Hack-Tic 1

If you haven't read or watched the news, various log files have named the responsible person as Robert Morris Jr., a 23-year old doctoral student at Cornell. His father is head of the National Computer Security Center, the NSA's public effort in computer security, and has lectured widely on security aspects of UNIX.
  Associates of the student claim the worm was a 'mistake' - that he intended to unleash it but it was not supposed to move to quickly or spread so much. His goal (from what I understand) was to have a program 'live' within the Internet. If the reports that he intended it to spread slowly are true, then it's possible that the bytes sent to ernie.berkeley.edu were intended to monitor the spread of the worm. Some news reports mentioned that he panicked when, via some "monitoring mechanism" he saw how fast it had propagated.
  A source inside DEC reports that although the worm didn't make much progress there, it was sighted on several machines that wouldn't be on its normal propagation path, i.e. not gateways and not on the same subnet. These machines are not reachable from the outside. Morris was a summer intern at DEC in '87. He might have included names or addresses he remembered as targets for infesting hidden internal networks. Most of the DEC machines in question belong to the group he worked in.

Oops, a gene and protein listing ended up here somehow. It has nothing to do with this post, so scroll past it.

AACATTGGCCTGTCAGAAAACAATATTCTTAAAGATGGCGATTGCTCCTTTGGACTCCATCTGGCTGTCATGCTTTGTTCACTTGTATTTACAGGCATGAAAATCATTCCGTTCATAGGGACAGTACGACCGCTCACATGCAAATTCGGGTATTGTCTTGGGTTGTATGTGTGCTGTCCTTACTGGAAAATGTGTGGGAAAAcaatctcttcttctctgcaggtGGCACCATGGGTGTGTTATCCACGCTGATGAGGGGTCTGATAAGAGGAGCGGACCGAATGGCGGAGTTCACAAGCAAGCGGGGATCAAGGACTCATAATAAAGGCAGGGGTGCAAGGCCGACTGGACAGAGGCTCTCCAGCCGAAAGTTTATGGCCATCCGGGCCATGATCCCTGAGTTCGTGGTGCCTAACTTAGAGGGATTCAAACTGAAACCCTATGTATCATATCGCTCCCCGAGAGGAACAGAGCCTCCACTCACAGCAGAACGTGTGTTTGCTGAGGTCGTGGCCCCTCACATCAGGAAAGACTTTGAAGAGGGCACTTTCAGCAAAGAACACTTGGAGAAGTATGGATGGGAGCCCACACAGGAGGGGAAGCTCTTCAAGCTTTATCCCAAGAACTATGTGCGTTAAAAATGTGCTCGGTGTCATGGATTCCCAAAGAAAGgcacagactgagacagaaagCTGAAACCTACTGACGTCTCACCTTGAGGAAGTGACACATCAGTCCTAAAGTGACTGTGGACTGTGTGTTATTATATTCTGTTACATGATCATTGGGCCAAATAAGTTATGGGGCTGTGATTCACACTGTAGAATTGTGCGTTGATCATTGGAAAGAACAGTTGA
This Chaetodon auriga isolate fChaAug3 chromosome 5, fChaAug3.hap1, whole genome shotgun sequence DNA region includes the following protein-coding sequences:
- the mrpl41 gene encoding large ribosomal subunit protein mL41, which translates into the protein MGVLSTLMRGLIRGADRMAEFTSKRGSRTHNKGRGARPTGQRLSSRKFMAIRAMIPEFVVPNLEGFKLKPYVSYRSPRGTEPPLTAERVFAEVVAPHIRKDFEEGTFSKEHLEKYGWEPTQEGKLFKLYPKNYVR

The final word has not been written - I don't think the FBI have even met with this guy yet. It will be interesting to see what happens.
Article on the internet worm

  AL FASOLDT is a technology writer (syndicated newspaper columnist) and audio writer (Fanfare Magazine), newspaper editor in Syracuse, NY (the daily Herald Journal), poet, bicyclist,computerist
who loves simple programming: a fan of the Atari ST and no fan at all of MS-DOS computers; 2 grown children.
  "Let's start things off with some thoughts on who is really responsible here."   This is an article I wrote for distribution this coming week.
  AThis can be reproduced in electronic form as long as the text is not altered and this note remains on top. Distributed by the Technofile BBS.

  By Al Fasoldt

  There's an untold story in the furor over the electronic virus that infected 6,000 mainframe computers across the country earlier this month.
  Left out of the many accounts of the prank pulled by a Cornell graduate student is something that could be the single most important issue of computer networking in the next decade.
  It is put most simply in the form of a question: Who is in charge of our mainframe computer networks?
  In more complete terms, it can be stated this way: Are we placing too much trust in the systems managers who run our nation's medium- and large-size computer systems?
  I am posing this question for a practical reason, not a theoretical one. Lost in the furor over the mass electronic break-in is the fact that it could have been prevented - if the people in charge of the computers had been doing their job.
  The hacker, Robert Morris, exploited a weakness in the operating system of these computer systems. The weakness was known to the operating system's designers, and the company that supplies the operating system had long ago sent notices to all its customers explaining how to patch the operating system to fix the weakness.